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Like Gebyog, this folk dance genre derives its name onomatopoetically from the sound of its accompaniment, which is a rhythmic vocal sound similar to that produced by the Cak chorus. Two dozen vocalists chant pung-caka-pung-caka-pung in unison to accompany the dancing.

Cakapung is a male social dance, done strictly for recreation and amusement. A performance might take place any evening, during leisure time. The dancers gather at about 7 o'clock at the bale banjar, the ward association hall, a secular space.

The men dress in a traditional Balinese everyday dress, with a white shirt and simple head dress (udeng). Some of the participants bring bottles of tuak (Balinese palm wine), brem (rice wine), or arak (rice brandy). Others bring their fighting cocks, in their bamboo baskets.

The men sit down in a circle, informally, on the floor of the bale banjar, with bottles and other paraphernalia close at hand in front of them. One of the participants will pick up a lontar manuscript, containing texts of Macapat songs (classical love songs or laments, written in Balinese, which are the staple of Arja, the Balinese opera.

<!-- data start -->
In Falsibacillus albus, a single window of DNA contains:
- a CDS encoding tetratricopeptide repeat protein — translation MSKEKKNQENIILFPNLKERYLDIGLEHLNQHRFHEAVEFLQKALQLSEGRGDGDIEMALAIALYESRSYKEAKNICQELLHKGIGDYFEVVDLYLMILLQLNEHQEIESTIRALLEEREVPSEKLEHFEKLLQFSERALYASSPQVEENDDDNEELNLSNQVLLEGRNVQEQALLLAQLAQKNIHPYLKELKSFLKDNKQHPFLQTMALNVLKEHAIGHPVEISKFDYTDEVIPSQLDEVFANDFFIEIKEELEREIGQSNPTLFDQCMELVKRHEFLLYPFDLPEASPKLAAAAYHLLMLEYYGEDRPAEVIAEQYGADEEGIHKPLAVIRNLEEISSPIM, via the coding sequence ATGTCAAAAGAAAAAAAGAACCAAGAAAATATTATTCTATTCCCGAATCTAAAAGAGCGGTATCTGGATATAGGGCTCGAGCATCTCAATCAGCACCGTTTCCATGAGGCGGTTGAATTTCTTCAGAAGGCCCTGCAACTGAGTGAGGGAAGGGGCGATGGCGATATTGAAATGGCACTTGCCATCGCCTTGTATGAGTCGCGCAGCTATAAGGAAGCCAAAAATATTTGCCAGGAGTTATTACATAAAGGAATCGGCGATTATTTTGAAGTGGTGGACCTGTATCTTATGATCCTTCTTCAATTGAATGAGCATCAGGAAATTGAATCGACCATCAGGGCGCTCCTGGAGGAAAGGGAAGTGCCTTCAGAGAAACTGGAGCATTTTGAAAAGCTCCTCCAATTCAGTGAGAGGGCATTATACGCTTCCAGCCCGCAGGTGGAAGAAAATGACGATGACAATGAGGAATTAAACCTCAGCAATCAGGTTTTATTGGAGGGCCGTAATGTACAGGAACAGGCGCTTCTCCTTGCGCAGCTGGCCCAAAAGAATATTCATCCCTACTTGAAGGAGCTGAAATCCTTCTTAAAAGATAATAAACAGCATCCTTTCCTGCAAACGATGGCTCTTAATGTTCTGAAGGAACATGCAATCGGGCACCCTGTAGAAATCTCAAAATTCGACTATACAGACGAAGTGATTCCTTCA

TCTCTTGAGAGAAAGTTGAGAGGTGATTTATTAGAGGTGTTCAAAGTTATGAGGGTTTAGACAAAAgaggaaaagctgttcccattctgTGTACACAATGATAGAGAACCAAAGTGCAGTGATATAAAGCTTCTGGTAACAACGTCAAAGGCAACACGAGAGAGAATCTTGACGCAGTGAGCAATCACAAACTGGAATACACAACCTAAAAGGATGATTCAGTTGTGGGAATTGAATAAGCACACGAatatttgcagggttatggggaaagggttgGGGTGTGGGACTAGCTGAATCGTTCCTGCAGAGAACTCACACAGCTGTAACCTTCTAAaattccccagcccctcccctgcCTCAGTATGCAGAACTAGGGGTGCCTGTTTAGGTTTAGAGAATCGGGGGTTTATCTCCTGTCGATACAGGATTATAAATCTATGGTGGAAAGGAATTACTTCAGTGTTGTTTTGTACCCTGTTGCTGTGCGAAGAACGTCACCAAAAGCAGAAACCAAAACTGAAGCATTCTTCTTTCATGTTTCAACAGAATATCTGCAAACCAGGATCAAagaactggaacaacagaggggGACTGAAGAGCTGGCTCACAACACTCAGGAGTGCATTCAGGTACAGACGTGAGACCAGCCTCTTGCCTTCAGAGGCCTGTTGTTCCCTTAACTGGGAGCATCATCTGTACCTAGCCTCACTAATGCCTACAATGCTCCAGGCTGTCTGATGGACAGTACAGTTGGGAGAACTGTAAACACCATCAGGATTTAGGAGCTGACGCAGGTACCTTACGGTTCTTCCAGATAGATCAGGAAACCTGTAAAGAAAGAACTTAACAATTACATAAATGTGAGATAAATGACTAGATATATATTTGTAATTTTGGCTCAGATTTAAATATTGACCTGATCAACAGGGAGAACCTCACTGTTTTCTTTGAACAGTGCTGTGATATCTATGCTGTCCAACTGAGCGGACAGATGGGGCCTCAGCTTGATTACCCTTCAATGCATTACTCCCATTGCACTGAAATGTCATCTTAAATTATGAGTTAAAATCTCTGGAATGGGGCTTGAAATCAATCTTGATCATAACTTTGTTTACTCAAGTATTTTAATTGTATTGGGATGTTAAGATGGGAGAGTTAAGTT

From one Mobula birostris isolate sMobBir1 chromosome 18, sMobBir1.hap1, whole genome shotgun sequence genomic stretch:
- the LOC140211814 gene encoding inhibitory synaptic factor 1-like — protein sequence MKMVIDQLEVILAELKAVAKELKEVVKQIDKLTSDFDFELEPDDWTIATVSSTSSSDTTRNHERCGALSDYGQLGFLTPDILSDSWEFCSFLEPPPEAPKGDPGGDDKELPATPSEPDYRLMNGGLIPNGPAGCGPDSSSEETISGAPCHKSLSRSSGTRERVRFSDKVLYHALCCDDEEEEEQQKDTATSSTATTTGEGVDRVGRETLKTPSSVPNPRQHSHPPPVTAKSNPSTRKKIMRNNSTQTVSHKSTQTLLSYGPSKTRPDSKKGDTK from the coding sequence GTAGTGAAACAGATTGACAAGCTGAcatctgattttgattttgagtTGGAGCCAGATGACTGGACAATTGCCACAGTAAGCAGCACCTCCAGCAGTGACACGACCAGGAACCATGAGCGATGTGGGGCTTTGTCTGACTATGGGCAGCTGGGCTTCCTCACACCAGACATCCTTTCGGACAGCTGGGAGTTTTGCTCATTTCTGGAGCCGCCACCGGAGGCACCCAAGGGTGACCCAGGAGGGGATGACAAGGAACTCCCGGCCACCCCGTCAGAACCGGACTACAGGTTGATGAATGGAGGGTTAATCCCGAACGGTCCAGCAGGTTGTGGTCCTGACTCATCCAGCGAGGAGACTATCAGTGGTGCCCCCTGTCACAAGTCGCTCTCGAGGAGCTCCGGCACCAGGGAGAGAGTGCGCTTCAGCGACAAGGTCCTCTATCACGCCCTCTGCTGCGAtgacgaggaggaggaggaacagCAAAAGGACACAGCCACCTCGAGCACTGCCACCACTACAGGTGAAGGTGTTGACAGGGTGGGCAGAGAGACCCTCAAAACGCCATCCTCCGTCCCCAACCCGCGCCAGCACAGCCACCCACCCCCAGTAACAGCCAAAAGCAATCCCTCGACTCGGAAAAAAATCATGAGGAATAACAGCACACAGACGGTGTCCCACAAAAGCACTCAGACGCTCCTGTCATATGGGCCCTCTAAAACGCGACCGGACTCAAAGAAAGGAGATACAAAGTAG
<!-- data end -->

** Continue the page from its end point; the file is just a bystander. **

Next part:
The reader sings a sentence to accompaniment of suling (small flute) and rebab (spike fiddle). As the evening passes different members of the group take over the reading and explaining functions.

At last someone abruptly stands up. 'Pung!' shouts the leader, 'Chekapung-chekapung-chekapung!' The other men join in the chant and several more stand up to dance. The movement improvisational, comic in style, and resembles ngibing without the flirtatious element.

A cheering, laughing crowd surrounds the performers. The fun goes on until late in the evening.

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